This Means War…and Love

I have a new military strategy that I’m thinking of sharing with the Pentagon.

It’s like this: Whenever our country is in conflict with another, we unleash one hundred 18-month-old children into the enemy camp. Hear me out. This is biblical. God confused Israel’s enemies several times in history. We studied one in Exodus recently in LIFE group. God sent His terror ahead of the Israelites to throw the enemy into confusion and a swarm of hornets before the Israelite army and the enemy fled. The account of Gideon’s army and his leadership has a similar story and result.

So imagine the bedlam (the screaming, the flailing, the smell) of the toddler brigade. It would confound any enemy. Even more than hornets, I think. But if that didn’t work, the ability that most 18-month-olds have to turn on a dime and flash a big-eyed smile and wave congenially would seal the deal. I really believe it. Chaos, then charm to point of surrender.

Since now 20-month-old Crosby came to stay with us (with his parents and sister) I’m reacquainted with the mindset of a toddler. It’s all about me and what I want. Period. The good news is that Crosby is learning and will continue to learn about selflessness and sacrifice for the good of another. But we all know that selflessness goes against our grain and so it takes time to develop it.

 In my chase of Bimini (“quest for that perfect place” for those of you who just joined us) I’ve learned a lot about love. Not so much its basic definition but how to put it in practice.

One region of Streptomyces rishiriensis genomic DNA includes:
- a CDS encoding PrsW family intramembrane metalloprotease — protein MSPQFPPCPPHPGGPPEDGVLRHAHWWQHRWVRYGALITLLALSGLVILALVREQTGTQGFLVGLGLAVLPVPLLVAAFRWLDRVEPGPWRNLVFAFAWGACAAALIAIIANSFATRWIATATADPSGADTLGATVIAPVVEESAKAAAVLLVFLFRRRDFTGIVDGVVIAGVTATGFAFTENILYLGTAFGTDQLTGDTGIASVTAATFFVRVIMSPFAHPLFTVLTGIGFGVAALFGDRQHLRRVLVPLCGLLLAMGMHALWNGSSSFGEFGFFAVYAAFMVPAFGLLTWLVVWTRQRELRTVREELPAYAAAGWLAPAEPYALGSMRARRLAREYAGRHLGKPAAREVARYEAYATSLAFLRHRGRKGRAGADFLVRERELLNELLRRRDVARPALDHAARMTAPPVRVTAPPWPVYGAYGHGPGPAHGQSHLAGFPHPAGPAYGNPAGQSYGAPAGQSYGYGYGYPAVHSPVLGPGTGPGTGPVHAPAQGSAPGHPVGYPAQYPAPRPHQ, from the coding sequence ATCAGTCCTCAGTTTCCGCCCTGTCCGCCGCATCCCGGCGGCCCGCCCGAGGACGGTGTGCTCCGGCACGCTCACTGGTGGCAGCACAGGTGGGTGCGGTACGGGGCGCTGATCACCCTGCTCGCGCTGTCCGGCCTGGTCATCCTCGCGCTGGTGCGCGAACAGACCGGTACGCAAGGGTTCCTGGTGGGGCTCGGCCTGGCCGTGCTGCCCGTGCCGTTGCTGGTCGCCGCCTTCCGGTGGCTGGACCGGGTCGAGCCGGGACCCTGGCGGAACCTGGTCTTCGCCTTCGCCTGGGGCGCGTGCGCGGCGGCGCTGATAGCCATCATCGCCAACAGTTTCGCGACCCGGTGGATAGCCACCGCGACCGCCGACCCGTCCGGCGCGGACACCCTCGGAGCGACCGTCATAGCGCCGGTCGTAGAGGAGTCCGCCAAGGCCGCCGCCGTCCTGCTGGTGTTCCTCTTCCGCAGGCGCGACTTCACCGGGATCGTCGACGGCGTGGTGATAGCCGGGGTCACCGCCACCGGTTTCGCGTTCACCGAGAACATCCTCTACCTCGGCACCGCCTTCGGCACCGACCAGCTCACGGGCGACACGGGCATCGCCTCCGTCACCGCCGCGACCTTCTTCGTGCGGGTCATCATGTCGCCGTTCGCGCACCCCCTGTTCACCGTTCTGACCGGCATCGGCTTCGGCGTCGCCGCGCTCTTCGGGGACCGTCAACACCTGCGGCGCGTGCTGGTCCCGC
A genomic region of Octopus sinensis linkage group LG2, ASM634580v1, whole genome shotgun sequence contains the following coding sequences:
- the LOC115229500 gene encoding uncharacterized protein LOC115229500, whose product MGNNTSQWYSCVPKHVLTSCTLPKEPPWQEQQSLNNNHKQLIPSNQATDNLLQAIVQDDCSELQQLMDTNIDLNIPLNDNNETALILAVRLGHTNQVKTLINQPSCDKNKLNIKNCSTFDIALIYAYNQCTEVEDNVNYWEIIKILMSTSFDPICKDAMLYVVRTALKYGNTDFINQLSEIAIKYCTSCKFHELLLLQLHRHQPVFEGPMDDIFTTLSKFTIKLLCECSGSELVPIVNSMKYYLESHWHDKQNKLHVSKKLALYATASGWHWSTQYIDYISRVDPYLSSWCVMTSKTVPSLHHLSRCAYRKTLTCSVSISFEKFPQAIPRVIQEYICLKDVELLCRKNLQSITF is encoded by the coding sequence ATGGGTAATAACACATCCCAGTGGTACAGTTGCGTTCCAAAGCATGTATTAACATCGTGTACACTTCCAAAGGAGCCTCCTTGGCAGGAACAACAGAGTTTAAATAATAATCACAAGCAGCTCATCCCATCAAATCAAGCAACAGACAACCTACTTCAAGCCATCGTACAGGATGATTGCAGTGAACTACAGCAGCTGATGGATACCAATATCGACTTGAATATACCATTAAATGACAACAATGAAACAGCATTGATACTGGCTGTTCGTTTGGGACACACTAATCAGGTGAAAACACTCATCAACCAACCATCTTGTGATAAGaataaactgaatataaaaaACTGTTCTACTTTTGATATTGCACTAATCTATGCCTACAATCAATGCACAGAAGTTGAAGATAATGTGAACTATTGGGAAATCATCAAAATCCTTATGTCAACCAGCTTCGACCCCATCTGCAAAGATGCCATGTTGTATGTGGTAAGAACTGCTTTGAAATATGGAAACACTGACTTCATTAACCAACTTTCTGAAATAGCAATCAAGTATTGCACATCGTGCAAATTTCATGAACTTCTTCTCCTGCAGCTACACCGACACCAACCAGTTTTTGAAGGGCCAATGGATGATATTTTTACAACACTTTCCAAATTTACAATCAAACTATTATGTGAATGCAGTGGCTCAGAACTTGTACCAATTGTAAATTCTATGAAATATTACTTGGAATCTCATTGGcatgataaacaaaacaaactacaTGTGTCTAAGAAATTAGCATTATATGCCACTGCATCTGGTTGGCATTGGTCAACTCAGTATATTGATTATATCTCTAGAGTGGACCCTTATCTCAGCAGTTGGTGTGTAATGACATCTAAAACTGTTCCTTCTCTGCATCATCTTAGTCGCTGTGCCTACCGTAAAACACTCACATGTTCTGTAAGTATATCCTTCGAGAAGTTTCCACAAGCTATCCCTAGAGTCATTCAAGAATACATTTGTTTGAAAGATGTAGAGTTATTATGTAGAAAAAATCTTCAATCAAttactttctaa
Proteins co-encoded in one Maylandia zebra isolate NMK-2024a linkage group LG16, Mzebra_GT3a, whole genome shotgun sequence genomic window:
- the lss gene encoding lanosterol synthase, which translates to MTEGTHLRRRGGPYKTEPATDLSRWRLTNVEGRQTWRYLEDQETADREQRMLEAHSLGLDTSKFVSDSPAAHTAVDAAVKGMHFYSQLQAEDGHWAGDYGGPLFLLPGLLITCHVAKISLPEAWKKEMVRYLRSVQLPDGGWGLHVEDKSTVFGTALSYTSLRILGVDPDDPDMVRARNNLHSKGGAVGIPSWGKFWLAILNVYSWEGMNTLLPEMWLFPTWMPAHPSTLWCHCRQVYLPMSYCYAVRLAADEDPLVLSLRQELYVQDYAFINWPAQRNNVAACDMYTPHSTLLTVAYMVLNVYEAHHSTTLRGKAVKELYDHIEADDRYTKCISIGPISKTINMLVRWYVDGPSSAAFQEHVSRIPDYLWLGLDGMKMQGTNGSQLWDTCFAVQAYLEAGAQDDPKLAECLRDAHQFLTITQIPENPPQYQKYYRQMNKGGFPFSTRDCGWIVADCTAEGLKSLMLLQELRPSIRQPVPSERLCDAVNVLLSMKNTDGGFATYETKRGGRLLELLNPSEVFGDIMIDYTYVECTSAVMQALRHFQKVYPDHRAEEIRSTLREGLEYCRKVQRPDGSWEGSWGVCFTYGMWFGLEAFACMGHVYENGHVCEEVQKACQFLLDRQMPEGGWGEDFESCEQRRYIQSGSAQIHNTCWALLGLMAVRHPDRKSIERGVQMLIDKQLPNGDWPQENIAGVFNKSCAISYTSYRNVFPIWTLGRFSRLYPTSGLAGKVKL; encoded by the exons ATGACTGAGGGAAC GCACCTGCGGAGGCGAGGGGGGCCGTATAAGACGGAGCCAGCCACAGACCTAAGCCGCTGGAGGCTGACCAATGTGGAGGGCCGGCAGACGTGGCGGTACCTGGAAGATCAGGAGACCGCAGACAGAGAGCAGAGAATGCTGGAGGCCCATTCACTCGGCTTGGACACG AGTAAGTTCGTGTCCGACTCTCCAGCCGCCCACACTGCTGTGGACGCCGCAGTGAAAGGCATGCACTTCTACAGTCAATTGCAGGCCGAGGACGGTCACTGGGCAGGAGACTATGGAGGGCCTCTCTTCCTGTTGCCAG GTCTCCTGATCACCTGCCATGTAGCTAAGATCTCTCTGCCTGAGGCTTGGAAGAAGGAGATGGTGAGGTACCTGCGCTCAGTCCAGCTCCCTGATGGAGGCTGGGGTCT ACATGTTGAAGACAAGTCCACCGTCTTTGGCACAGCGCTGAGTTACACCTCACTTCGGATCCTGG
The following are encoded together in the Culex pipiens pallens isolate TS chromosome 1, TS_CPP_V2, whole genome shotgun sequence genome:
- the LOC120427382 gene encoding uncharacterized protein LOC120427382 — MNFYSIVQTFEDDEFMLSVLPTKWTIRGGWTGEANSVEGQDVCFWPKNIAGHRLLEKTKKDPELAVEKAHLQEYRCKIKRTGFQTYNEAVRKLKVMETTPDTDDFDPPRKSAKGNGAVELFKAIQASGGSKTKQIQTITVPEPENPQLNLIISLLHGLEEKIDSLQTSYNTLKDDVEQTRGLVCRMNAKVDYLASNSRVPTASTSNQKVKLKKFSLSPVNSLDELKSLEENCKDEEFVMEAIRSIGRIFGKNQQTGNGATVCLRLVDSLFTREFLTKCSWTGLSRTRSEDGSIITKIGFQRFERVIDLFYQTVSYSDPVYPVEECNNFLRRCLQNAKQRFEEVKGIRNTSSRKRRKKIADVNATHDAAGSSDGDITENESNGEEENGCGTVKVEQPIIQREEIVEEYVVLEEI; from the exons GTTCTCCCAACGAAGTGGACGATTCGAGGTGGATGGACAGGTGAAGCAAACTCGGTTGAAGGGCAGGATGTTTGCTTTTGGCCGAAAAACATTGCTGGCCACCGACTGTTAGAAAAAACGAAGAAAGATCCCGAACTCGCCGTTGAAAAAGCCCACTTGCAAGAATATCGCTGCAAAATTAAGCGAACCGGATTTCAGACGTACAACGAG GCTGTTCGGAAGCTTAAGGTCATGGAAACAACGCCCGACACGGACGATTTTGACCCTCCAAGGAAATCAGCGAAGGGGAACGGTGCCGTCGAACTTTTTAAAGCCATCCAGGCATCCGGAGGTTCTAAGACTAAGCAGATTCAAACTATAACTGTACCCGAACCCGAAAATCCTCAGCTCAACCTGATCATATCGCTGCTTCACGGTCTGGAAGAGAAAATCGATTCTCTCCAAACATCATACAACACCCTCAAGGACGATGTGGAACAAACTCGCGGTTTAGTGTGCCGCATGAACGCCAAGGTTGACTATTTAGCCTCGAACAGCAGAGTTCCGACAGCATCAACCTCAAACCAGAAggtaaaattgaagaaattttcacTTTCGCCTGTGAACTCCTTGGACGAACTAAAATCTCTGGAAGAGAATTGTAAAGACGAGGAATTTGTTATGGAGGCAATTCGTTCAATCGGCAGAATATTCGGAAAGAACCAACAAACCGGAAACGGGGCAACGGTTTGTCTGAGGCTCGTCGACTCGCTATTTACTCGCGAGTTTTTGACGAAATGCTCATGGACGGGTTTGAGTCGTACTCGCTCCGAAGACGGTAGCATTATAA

The Bible talks a lot about love and in no better place than 1 Corinthians 13. Right in the middle of “The Love Chapter”, Paul puts a seemingly random statement. He says, and I quote from verse 11:

 “When I was a child, I used to speak like a child, think like a child, reason like a child; when I became a man, I did away with childish things.”

 I always wondered what that one verse had to do with the rest of the verses that are obviously about love. Then one Sunday morning our pastor, Gene Mims, said that the opposite of love isn’t hate. The opposite of love is selfishness. Love never acts like a toddler, craving its own way. It grows up and gives its time, effort, desires for true love of another and without resentment.

Okay, I don’t advocate the exposure of precious babies to hostile enemies, but it’s at least worthy of a fleeting thought.

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